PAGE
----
Who Are First-Generation Professionals?
As access to higher education has increased, resources dedicated to helping first-generation college students, i.e., students who are the first in their family to attend college, graduate have grown significantly. Nearly five million undergraduate students identify as first-generation, and those students are entering the workforce.
However, according to a study by the National Career Development Association, many problems first-generation students face in college, such as lack of established networks, fewer opportunities for professional development, or feelings of exclusion, follow graduates into the workplace. This category of employees is deemed first-generation professionals (FGPs) and is defined as white-collar professionals from working-class backgrounds.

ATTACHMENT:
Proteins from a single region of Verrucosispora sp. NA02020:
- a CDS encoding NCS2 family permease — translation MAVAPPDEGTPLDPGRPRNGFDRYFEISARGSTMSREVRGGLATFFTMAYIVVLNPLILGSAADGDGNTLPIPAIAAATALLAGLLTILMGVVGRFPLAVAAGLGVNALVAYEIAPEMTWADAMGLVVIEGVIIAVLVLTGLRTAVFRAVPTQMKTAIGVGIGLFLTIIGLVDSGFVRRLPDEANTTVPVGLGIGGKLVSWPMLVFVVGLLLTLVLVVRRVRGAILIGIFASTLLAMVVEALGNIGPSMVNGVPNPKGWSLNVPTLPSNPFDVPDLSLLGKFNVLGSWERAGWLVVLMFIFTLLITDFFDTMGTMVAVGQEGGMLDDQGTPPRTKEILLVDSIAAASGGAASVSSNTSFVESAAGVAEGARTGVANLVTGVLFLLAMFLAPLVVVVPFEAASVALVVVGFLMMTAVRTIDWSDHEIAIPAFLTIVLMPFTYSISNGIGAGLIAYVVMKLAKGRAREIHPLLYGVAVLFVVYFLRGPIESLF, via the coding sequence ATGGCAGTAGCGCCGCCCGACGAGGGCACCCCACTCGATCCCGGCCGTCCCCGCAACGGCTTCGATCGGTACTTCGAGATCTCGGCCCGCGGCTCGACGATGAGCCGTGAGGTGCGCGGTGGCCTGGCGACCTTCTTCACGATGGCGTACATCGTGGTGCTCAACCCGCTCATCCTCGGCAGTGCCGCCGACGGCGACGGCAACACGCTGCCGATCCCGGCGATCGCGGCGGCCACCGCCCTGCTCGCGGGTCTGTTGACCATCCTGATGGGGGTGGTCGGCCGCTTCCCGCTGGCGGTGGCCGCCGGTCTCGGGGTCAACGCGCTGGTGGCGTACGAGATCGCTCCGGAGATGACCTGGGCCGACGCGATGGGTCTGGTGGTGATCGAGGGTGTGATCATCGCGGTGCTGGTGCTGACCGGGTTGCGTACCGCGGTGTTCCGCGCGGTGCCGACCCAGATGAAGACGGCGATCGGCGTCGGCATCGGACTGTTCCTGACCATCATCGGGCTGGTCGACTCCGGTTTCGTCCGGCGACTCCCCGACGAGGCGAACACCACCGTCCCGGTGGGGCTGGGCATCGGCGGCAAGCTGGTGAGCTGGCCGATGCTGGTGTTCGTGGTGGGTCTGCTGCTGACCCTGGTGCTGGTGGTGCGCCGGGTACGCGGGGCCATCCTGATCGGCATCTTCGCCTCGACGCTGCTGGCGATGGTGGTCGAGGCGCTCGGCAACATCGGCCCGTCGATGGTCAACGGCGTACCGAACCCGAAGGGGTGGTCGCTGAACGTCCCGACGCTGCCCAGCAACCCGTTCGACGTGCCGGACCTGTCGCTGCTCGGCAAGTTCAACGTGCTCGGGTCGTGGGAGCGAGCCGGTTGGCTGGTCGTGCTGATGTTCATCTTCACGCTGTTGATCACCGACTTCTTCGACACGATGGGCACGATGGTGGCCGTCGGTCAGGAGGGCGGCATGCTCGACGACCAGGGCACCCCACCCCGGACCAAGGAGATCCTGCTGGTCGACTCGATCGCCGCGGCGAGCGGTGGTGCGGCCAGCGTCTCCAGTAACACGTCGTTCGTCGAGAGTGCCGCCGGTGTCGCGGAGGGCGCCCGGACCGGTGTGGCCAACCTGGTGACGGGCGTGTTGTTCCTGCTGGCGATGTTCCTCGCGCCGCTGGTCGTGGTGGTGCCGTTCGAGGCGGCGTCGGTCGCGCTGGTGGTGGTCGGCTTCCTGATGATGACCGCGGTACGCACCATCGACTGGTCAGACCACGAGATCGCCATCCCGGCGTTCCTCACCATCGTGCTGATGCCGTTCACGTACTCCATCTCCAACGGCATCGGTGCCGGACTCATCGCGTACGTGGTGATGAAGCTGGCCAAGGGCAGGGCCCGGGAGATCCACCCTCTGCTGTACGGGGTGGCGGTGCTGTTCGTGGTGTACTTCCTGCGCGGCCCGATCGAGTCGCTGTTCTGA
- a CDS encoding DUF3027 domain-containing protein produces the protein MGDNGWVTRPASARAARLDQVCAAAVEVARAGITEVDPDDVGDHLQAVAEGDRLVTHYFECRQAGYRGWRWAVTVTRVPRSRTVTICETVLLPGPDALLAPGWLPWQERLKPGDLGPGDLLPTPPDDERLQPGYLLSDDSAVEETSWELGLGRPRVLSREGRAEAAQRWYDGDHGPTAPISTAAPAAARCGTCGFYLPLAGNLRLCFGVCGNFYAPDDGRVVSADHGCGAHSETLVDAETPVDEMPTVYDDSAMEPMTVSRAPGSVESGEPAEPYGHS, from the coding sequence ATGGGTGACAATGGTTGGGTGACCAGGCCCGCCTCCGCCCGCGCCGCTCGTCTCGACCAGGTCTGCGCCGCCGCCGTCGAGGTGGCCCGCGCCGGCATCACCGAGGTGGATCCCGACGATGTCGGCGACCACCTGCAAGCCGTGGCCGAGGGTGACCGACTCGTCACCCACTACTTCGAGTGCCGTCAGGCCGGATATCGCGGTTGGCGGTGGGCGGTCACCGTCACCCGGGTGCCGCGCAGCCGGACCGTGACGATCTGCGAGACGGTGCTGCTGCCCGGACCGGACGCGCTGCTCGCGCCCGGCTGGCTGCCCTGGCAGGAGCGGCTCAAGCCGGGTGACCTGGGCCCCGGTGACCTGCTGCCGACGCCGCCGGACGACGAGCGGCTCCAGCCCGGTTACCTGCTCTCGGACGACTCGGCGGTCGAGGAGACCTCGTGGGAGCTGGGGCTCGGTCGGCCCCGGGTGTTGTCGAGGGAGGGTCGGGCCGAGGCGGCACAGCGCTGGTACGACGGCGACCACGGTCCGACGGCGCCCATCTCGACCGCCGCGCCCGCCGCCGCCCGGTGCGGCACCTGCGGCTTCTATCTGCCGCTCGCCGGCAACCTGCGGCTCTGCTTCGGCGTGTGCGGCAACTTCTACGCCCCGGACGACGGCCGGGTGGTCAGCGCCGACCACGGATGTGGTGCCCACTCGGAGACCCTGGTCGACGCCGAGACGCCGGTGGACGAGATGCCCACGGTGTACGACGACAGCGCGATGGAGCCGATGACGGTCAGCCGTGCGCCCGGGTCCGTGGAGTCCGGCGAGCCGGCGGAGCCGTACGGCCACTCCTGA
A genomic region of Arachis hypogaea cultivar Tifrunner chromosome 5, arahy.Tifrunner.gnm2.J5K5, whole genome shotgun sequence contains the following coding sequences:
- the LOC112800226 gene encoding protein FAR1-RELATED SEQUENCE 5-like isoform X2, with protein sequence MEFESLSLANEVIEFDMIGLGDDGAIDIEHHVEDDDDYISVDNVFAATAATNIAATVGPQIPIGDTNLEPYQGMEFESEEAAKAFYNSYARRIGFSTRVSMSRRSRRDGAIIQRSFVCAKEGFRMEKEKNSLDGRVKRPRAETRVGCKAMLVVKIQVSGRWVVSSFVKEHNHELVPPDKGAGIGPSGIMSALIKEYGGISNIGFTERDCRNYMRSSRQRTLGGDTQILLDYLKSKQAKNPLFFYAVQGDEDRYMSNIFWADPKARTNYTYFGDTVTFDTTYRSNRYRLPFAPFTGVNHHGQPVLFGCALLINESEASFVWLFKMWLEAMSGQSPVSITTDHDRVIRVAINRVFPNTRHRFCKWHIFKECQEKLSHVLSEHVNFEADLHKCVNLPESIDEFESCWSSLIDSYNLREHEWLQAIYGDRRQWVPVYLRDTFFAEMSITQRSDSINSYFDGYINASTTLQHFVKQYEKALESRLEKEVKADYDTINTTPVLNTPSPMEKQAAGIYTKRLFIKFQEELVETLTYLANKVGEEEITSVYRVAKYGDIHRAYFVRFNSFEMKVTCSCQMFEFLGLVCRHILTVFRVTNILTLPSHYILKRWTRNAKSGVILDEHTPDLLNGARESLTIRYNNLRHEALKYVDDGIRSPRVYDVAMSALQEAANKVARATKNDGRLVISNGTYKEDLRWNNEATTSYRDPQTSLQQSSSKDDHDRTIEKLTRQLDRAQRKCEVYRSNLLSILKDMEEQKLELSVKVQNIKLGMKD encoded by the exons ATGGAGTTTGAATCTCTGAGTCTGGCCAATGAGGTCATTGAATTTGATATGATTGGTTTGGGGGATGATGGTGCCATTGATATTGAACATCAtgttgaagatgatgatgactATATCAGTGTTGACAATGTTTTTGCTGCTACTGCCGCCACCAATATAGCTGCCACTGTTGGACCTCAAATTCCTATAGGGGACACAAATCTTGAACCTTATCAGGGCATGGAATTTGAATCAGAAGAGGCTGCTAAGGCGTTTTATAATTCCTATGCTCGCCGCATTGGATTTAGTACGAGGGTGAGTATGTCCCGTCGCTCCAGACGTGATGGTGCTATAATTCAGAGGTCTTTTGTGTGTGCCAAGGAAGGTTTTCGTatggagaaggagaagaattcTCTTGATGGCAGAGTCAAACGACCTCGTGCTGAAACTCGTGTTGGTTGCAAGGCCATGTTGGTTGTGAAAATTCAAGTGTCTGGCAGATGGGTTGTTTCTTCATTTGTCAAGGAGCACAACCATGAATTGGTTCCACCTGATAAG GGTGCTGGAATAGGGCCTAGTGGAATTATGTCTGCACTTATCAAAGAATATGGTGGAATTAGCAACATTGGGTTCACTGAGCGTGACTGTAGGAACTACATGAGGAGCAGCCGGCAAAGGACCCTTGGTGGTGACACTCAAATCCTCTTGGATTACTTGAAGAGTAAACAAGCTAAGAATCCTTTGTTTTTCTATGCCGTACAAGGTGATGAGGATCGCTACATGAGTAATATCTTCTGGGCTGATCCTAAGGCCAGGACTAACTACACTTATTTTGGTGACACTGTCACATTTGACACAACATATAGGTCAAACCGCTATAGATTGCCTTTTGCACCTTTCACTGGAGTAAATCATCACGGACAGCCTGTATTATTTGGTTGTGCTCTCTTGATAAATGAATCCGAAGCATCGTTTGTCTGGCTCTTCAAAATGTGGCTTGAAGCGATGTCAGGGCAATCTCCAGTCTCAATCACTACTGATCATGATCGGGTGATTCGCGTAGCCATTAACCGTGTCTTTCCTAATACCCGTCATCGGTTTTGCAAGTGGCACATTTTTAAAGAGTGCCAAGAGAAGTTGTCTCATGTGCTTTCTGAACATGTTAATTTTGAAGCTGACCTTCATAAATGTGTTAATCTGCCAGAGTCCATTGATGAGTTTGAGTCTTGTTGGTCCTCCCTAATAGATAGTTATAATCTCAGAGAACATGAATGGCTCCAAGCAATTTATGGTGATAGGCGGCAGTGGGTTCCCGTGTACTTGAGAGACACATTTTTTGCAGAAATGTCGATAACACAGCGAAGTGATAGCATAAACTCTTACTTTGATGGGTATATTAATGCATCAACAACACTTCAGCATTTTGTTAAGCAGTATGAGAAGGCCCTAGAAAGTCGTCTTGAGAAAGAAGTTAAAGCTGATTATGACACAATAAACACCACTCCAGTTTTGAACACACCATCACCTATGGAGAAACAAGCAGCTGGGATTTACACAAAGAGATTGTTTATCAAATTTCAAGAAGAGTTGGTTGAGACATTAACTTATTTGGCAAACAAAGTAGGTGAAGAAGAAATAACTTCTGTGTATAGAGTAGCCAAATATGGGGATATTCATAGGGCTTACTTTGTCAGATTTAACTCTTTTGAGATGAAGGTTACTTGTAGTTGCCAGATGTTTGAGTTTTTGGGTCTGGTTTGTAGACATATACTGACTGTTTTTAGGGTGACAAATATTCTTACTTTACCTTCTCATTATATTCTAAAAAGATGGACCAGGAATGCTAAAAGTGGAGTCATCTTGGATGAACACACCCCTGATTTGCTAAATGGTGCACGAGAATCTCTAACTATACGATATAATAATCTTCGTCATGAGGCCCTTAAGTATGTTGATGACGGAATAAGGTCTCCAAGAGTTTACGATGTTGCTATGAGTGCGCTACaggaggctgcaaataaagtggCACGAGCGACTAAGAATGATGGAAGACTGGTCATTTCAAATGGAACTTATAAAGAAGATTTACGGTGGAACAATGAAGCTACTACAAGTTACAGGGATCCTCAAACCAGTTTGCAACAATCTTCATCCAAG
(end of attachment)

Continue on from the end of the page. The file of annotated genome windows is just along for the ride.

While employee resource groups (ERGs) have evolved rapidly over the past five years, the resources available for people from different socioeconomic backgrounds have not received the same level of attention as other social identifiers (e.g., LGBTQ+, African–American or Black, Hispanic or Latine, people with disabilities, veterans or working parents). Yet, research has shown class bias leads to several negative effects in the workplace.
While there is only a small body of emerging research on the best practices to support first-generation employees, companies can take steps to help FGPs with existing diversity and inclusion resources. Creating information centers and talent management strategies to alleviate class bias will ensure skilled first-generation professionals are not pushed out of the talent lifecycle as well as ensure there is an inclusive workplace for individuals from all socioeconomic backgrounds